Archive for the 'Music' Category

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Summer Sessions Live Every Wednesday!!!

I will be playing some of the most uplifting summer trance tunes ever with some of the worlds best DJ’s such as: Marcel Woods, Airbase, Paul Oakenfold and Many More.

So Join me Live from: 3pm (GMT), 10am (EST), 8am (PDT)

Radio links:

Real Player:

Windows Media Player:


Live Stream in Browser Window:

Save Internet Radio

As a very frequent listener of the internet radio scene, I am quite bothered by the recent developments in licensing put out by the RIAA and SoundExchange in the United States. I know a few stations make there money by Premium streams and VIP Sections etc etc but it’s still not fair on those that are doing internet radio as a hobby.

Here’s there plan:

The new rates are based on “performances” of songs. A “performance” is defined as one song being streamed to a single listener. In other words, a station with 1000 listeners is charged for 1000 performances of each song it broadcasts.

Further, the new rates, just announced today, are retroactive to 2006, and increase rapidly each year. The rates per performance are as follows:

$0.0008 in 2006
$0.0011 in 2007
$0.0014 in 2008
$0.0018 in 2009

At first glance, those seem like fairly small numbers: eight ten-thousandths of a dollar, eleven ten-thousandths of a dollar, and so on. When you actually do the math, however, you see the truth revealed. The average radio station plays 16 songs in an hour. Under this system, that would be equivalent to 16 performances.

0.0011 x 16 = 0.0176

Still a fairly small number – under two cents. But now assume this station has 1000 listeners. That means that, in one hour, the station would be billed for 16,000 performances.

0.0011 x 16000 = 17.60

That’s $17.60 an hour. Now we’re starting to see how expensive this truly is. Multiply that by 24 hours a day.

17.60 * 24 = 422.40

$422.40 a day. But there’s 365 days in a year.

422.40 * 365 = 154176

$154,176 for the year in performance royalties alone for a station with 1000 listeners. And that’s just for 2007: it gets even worse. In 2008, the cost rises to $193,536 for the year. In 2009, it goes up to $248,832. Even for a much smaller station, the royalties owed are huge.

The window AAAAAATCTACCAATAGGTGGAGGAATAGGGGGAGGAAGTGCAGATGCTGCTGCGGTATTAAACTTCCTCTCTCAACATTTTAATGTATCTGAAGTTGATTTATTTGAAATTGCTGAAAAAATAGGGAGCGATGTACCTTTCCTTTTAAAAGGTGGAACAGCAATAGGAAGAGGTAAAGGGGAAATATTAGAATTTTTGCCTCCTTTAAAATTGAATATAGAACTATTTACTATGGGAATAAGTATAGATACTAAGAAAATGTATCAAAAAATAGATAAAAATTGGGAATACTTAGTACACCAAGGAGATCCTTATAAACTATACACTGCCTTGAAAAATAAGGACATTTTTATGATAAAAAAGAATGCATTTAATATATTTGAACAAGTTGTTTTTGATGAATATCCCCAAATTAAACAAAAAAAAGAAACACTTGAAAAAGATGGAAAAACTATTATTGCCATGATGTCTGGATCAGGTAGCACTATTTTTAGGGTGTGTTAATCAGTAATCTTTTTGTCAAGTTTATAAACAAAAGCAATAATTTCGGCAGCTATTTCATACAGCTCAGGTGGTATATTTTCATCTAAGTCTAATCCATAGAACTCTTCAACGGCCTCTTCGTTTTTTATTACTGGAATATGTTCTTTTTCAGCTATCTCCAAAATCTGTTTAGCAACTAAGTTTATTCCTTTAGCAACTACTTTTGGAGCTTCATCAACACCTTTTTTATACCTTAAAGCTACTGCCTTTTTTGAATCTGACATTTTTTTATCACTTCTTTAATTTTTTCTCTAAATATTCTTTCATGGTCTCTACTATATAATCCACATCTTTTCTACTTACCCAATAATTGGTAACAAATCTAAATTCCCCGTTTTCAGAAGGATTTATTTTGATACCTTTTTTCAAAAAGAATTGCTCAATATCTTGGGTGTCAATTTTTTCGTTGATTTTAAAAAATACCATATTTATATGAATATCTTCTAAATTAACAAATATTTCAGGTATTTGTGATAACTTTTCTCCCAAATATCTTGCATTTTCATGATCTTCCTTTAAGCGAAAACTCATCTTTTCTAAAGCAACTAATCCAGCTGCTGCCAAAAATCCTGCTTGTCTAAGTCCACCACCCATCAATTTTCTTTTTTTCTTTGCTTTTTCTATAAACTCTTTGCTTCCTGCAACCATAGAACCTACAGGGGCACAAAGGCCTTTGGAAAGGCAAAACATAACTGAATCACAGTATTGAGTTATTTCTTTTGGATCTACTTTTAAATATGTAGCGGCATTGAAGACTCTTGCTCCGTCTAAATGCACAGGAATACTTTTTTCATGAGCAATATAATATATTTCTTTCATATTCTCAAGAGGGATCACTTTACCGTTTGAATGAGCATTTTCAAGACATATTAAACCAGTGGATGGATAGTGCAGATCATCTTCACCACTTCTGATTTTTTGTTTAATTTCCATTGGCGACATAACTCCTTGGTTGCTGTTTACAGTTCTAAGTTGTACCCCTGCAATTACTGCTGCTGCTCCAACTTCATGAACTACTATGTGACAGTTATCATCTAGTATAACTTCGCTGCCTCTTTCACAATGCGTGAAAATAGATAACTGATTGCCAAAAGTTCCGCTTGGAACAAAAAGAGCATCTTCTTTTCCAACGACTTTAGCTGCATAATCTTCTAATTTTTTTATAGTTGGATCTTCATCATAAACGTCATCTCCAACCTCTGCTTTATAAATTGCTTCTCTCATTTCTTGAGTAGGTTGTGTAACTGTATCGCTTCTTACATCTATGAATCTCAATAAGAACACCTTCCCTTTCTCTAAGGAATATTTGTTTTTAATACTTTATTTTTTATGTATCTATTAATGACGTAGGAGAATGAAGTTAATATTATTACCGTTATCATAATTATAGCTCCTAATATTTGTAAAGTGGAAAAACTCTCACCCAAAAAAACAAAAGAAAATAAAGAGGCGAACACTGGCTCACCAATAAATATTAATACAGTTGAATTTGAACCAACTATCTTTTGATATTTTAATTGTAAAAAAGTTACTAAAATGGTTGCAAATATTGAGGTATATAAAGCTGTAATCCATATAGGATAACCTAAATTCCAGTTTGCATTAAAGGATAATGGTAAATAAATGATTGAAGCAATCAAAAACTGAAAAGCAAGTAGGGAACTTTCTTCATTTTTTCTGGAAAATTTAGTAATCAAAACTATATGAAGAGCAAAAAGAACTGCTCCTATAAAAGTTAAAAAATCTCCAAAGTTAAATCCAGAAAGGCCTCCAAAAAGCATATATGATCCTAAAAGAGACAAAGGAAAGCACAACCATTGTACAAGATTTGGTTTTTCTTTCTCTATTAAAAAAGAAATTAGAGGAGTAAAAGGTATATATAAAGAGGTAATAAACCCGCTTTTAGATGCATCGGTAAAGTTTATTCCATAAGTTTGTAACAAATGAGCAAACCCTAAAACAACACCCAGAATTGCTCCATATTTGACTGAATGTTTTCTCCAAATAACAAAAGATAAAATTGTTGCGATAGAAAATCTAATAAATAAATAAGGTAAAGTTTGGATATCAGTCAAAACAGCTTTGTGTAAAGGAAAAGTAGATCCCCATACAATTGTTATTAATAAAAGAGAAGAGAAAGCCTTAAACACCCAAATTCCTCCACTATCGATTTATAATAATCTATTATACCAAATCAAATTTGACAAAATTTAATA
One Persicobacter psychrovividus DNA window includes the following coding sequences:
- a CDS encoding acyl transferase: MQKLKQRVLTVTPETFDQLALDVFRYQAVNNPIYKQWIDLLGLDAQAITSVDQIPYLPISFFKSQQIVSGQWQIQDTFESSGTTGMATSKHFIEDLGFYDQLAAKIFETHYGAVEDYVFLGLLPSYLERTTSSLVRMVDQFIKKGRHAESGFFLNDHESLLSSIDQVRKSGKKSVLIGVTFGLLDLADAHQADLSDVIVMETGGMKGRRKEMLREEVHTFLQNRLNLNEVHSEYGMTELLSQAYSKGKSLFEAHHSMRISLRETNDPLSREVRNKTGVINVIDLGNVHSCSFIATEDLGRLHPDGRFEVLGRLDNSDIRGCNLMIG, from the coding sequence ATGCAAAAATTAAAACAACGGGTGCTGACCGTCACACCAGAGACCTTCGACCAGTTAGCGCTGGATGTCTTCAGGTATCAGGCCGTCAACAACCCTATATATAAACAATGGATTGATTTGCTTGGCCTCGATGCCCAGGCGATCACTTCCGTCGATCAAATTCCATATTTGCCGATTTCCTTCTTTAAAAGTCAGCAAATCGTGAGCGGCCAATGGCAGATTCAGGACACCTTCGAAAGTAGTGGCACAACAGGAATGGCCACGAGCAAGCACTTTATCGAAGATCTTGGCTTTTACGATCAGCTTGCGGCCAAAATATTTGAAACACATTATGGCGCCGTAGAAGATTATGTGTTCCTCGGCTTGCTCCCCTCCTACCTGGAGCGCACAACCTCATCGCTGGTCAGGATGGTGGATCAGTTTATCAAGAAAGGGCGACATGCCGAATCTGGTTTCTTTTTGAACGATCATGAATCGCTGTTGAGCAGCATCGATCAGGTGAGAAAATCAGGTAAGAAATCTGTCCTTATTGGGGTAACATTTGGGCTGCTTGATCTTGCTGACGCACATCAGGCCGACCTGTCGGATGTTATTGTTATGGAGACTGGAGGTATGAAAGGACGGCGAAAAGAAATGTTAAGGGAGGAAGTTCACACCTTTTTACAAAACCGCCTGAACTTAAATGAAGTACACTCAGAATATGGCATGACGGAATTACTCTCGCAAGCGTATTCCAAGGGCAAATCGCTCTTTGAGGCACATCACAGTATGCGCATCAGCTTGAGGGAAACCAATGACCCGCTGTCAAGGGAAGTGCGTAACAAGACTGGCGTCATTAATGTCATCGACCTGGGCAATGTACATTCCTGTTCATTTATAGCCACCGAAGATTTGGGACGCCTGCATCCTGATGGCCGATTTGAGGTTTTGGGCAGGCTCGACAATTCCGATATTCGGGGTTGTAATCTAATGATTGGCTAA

Of course, these figures don’t include the other set of rights that Internet radio stations are required to purchase, which must be licensed separately from an agency like SESAC or ASCAP, or the cost of bandwidth and server capacity. When you add all these costs together, you can easily see why nobody, save perhaps a megacorporation like AOL or Yahoo, could afford to pay these rates.

But wait – what’s this? The new rates apply retroactively to the beginning of 2006. In other words, someone who has been happily (and legally) running their small internet radio station for the past few years is suddenly going to be hit with possibly hundreds of thousands of dollars in additional royalties owed. These bills could easily cause a small, independent broadcaster (and his family) to go bankrupt.

Meanwhile, over-the-air radio stations are still not required to pay one dime to the record industry for public performance rights from SoundExchange or an equivalent group. They only need to pay the far more reasonable fees of BMI, ASCAP, and/or SESAC. This reads like another tactic by the recording industry and corporate powers to exert control over anyone involved with music and an attempt to destroy independent broadcasting.